What woman isn’t tired and achy during pregnancy? Whether suffering through morning sickness in the early months or slowly waddling around in the third trimester women may often feel pregnancy is closer to an extreme physical sport than the hearts-and-flowers ads depicted on TV. Add fibromyalgia to the mix and the pain and fatigue can leap to a whole new level.
With its symptoms of musculoskeletal pain and fatigue along with issues related to sleep, mood and memory fibromyalgia can take a lot out of a person even under the best of circumstances. A number of medications can help keep problems in check but many may not be fully safe to take when pregnant.
The good news is some women can experience a lessening of symptoms during pregnancy with the increase of serotonin and cortisol. This does not happen for everyone, however, so a woman should be prepared for any outcome.
Fortunately there are some things women can do both in advance of becoming pregnant and while carrying the baby that may help.
- Do any experimenting with treatments before pregnancy. Take the time to explore different treatments that would be safe to use during pregnancy and find one that works before actually getting pregnant.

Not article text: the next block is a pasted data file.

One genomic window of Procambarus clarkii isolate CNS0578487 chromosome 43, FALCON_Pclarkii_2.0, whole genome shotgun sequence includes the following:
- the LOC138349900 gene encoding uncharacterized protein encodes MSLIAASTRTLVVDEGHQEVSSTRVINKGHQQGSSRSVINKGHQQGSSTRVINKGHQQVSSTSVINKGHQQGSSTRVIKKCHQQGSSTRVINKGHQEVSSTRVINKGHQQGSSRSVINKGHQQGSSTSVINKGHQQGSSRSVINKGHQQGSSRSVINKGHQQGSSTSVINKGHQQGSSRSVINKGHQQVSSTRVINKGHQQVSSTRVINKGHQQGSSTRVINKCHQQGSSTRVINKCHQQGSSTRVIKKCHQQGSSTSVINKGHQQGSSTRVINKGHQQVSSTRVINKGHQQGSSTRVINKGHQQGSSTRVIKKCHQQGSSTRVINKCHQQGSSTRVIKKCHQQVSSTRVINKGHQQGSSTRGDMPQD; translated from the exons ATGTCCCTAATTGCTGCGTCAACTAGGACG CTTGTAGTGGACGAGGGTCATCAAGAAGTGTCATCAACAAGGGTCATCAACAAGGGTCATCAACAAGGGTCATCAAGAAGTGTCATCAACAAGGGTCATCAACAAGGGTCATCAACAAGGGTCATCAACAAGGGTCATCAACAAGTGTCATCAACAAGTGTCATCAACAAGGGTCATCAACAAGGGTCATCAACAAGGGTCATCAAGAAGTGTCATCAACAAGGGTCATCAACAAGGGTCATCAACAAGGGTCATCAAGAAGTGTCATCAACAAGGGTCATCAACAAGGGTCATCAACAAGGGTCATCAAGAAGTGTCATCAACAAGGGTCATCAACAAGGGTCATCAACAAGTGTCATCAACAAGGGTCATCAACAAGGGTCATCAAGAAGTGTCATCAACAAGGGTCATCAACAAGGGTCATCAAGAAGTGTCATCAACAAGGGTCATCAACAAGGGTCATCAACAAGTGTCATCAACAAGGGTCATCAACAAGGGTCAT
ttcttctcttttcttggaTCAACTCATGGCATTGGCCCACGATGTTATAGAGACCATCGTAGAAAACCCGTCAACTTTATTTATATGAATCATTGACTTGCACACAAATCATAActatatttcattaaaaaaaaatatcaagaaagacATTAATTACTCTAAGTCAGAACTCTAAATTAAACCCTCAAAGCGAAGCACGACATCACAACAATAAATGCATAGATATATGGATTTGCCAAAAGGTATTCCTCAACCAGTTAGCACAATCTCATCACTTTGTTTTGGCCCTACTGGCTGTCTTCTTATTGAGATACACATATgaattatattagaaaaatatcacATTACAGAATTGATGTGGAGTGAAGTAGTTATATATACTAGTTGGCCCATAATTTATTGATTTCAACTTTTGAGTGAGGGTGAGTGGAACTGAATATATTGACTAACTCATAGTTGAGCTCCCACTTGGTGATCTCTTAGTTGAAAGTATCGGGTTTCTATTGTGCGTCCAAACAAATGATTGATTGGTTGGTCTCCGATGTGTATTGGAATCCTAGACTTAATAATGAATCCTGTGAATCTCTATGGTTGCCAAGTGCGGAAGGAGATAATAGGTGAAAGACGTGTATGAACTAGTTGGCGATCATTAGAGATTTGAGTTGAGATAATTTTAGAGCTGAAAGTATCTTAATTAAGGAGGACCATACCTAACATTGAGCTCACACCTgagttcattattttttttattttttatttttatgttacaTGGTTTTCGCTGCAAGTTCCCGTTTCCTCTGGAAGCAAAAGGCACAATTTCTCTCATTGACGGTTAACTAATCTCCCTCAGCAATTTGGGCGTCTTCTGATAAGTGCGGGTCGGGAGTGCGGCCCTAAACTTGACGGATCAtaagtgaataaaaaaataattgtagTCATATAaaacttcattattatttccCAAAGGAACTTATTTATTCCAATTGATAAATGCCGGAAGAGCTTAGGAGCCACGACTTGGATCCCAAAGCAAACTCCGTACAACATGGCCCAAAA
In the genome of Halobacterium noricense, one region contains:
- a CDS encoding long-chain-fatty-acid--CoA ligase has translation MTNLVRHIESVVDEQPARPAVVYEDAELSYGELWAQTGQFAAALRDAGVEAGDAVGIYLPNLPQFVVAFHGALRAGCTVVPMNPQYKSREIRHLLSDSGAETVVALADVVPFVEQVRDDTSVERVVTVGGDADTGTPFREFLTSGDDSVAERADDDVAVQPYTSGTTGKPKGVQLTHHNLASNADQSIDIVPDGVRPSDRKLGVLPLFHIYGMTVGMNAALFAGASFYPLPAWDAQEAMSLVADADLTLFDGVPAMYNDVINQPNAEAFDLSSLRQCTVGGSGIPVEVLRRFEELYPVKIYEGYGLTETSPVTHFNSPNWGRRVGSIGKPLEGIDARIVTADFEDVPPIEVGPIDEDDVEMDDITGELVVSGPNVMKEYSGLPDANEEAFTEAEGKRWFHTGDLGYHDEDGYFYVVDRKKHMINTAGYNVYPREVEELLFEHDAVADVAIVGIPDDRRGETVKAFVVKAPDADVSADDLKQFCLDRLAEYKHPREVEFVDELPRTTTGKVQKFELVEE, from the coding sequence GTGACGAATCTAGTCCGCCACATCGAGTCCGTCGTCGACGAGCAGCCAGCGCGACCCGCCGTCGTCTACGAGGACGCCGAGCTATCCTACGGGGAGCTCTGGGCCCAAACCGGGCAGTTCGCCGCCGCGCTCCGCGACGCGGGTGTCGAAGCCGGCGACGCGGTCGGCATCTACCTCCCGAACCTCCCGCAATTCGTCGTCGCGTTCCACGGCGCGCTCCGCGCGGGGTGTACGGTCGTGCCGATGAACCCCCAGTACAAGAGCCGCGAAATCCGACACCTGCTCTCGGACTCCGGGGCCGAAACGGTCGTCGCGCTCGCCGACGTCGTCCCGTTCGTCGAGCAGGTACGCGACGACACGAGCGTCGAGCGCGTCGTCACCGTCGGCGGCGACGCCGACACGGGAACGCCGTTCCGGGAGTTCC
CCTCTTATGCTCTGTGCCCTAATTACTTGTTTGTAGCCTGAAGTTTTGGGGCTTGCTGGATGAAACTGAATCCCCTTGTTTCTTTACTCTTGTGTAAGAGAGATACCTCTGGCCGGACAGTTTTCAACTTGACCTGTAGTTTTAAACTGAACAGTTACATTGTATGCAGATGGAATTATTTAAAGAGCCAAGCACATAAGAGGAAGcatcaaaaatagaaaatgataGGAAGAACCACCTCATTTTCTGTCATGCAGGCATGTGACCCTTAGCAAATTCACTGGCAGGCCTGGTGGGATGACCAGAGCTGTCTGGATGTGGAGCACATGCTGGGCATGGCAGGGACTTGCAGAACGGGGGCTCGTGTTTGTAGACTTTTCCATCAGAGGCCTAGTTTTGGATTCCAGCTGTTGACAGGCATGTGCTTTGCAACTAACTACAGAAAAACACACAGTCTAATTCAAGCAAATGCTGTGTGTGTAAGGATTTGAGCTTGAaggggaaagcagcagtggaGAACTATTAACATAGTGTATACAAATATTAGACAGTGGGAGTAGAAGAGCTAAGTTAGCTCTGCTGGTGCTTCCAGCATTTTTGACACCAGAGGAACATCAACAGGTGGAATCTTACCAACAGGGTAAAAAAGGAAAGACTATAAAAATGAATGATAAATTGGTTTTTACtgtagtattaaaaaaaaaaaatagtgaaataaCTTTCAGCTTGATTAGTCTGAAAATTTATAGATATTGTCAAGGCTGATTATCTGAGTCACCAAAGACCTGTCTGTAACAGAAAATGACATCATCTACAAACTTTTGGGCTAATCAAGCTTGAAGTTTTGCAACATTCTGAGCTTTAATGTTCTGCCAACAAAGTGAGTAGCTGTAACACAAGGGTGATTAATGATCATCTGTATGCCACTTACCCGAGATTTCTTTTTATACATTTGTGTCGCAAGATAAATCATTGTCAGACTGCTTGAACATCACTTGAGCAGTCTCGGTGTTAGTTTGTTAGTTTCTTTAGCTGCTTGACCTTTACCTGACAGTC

- Evaluate your life situation and look for areas to cut back on to save as much energy as possible. Consider working part time or not at all depending on fatigue levels and other symptoms. Accept help when it’s offered. Everything from meals being dropped off to errands run by someone else can translate into extra time to rest. Delegate when possible. Ordering groceries online and/or hiring a cleaning service can be a godsend.
- Stay active as much as you can. Exercises like stretching and swimming in a warm (but not hot) swimming pool can be helpful in keeping muscles loose and symptoms at bay. Yoga and meditation may also offer some relief.
- Try non-medication options. A warm bath may soothe soreness though try to limit the temperature to 100 degrees or less and time to 15-20 minutes to avoid becoming too hot. Massage from a therapist who knows both fibromyalgia and pregnancy can also be something to try.
- Keep in touch with your fibromyalgia specialist as well as your obstetrician. Problems ranging from pain to postpartum depression (which can strike during pregnancy or after the baby’s birth) should be discussed and addressed.
- Keep your eye on the prize. As challenging as a pregnancy with fibromyalgia may be, remember it’s only nine months…and has a terrific reward at the end.
Written by Kristen Stewart
Kristen is a freelance writer specializing in health, nutrition, parenting and lifestyle topics. To learn more, visit her website at www.kristenestewart.com.